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National Farm to School Network

News

Kids counting on us: Give healthier school meals a chance

NFSN Staff Wednesday, December 12, 2018
By National Farm to School Network Staff

Last week, the U.S. Department of Agriculture announced a final rule that will relax nutrition standards for meals under the National School Lunch Program (NSLP), School Breakfast Program (SBP) and other federal child nutrition programs that were implemented in 2012. The rule will: 

  • Change whole grain requirements so that half of the total weekly grains served in menus be whole grain-rich. Previously, all breads, cereals and pastas had to be at least 50% whole grain. Now, a school could serve foods that are not whole grain-rich, as long as at least 50% of the total weekly menu complies. 
  • Lengthen the amount of time for sodium reduction in meals, requiring Target 2 be met by School Year 2024-2015, and eliminate the Final Target. Previously, the rule was designed to meet the Final Target and cut sodium levels in half by 2022. 
  • Allow more flavored milk options - like chocolate and strawberry 1% - to be served. Previously, flavoring was only permitted in fat-free milks. 
While the final rule does not come as a surprise, it is disappointing. The Healthy, Hunger-Free Kids Act of 2010 required USDA to update nutrition standards for the first time in three decades, and the healthier standards went into effect School Year 2012-2013. In 2014, USDA reported that 90 percent of schools were successfully meeting these updated nutrition standards. 

Beyond successful implementation, we know that the healthier standards can and are working to get students eating more fruits and vegetables, maintaining NSLP participation, and not increasing plate waste. But these positive impacts have taken time to come to fruition.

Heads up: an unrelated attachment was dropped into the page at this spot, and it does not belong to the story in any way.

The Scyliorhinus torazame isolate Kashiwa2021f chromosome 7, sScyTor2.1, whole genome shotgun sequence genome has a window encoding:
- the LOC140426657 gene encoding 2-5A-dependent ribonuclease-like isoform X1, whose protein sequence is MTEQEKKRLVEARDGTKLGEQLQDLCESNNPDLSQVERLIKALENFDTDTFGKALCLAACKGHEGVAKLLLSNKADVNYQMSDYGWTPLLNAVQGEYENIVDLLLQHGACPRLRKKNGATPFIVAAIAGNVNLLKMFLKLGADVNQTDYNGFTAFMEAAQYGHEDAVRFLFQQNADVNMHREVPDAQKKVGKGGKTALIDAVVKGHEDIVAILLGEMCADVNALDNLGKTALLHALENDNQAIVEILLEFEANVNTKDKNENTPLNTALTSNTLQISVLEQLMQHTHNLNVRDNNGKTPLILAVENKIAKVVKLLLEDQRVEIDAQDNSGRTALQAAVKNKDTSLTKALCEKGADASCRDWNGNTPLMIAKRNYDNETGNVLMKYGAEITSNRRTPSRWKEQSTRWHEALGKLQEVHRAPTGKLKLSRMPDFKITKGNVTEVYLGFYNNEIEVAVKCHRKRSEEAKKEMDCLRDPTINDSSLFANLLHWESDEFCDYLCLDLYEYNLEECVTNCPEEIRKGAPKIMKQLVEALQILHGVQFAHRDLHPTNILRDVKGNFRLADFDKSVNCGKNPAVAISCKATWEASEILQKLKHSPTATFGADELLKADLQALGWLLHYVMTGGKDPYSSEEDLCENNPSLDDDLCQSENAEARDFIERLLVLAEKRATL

At the National Farm to School Network, we know implementing healthier nutrition standards is like teaching kids how to ride a bicycle. We don’t prop them up on the seat, plant their feet on the pedals, and expect them to be able to ride on two wheels at their first go. Often times, we give them an extra set of wheels - training wheels - to teach them how to balance, feel comfortable, and catch a first thrill of self-propelled forward motion. We expect it will take a few tries before the training wheels come off, and a few tumbles before new riders are really cruising. 

Developing healthy eating habits goes much the same way. We shouldn’t expect kids to always like the taste of a new vegetable, or love whole grain pizza crust at first bite after being accustomed to white flour. That’s where farm to school makes its biggest impact. Activities like taste tests, school gardens, farm visits, and cooking demonstrations help students get excited about trying and liking new, healthier foods. This is something we hear over and over and over again, and it’s what the research tells us. Simply put, farm to school activities are the training wheels that make healthier nutrition standards stick with students

Giving kids repeated opportunities to learn about their food — by gardening, meeting farmers, cooking — and opportunities to try new foods — with Harvest of the Month, salad bars, and new menu item samples — add up to more receptiveness and enthusiasm for healthier school meals. Farm to school doesn’t guarantee that kids will like everything served to them, but it does aim to give kids every opportunity to build healthy habits that will last them a lifetime.  

Once you learn how to ride a bike, backwards is not a direction you want to move in. As our kids continue to grow accustomed to the healthier nutrition standards, now is not the time to go backwards. We owe it to our nation’s children, and they’re counting on us. With more than 30 million children participating in the National School Lunch Program, it’s crucial that we continue to give them strong opportunities for a bright and healthy future. 


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